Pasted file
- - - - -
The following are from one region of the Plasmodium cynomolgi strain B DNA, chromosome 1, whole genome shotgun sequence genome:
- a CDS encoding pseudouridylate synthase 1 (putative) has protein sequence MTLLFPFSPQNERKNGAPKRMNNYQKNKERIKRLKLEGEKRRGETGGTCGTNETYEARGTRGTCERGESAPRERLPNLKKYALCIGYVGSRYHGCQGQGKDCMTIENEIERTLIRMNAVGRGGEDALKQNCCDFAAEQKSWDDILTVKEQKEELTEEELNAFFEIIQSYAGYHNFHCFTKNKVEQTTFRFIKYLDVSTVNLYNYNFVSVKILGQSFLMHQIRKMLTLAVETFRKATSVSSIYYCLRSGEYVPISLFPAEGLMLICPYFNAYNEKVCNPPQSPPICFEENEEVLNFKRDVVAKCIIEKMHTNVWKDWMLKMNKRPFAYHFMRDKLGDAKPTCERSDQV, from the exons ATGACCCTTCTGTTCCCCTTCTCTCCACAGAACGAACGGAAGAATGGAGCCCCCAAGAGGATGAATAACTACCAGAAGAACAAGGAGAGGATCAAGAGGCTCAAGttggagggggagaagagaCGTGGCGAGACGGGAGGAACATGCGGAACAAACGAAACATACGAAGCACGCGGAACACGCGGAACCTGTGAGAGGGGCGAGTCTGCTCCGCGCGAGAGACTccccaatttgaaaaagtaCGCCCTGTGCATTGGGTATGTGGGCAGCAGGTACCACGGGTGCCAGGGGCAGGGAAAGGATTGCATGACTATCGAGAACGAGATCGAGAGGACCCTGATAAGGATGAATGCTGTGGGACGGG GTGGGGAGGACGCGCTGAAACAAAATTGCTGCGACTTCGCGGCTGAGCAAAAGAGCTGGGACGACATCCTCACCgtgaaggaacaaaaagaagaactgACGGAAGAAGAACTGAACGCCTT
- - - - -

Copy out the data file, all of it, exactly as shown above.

The following are from one region of the Plasmodium cynomolgi strain B DNA, chromosome 1, whole genome shotgun sequence genome:
- a CDS encoding pseudouridylate synthase 1 (putative) has protein sequence MTLLFPFSPQNERKNGAPKRMNNYQKNKERIKRLKLEGEKRRGETGGTCGTNETYEARGTRGTCERGESAPRERLPNLKKYALCIGYVGSRYHGCQGQGKDCMTIENEIERTLIRMNAVGRGGEDALKQNCCDFAAEQKSWDDILTVKEQKEELTEEELNAFFEIIQSYAGYHNFHCFTKNKVEQTTFRFIKYLDVSTVNLYNYNFVSVKILGQSFLMHQIRKMLTLAVETFRKATSVSSIYYCLRSGEYVPISLFPAEGLMLICPYFNAYNEKVCNPPQSPPICFEENEEVLNFKRDVVAKCIIEKMHTNVWKDWMLKMNKRPFAYHFMRDKLGDAKPTCERSDQV, from the exons ATGACCCTTCTGTTCCCCTTCTCTCCACAGAACGAACGGAAGAATGGAGCCCCCAAGAGGATGAATAACTACCAGAAGAACAAGGAGAGGATCAAGAGGCTCAAGttggagggggagaagagaCGTGGCGAGACGGGAGGAACATGCGGAACAAACGAAACATACGAAGCACGCGGAACACGCGGAACCTGTGAGAGGGGCGAGTCTGCTCCGCGCGAGAGACTccccaatttgaaaaagtaCGCCCTGTGCATTGGGTATGTGGGCAGCAGGTACCACGGGTGCCAGGGGCAGGGAAAGGATTGCATGACTATCGAGAACGAGATCGAGAGGACCCTGATAAGGATGAATGCTGTGGGACGGG GTGGGGAGGACGCGCTGAAACAAAATTGCTGCGACTTCGCGGCTGAGCAAAAGAGCTGGGACGACATCCTCACCgtgaaggaacaaaaagaagaactgACGGAAGAAGAACTGAACGCCTT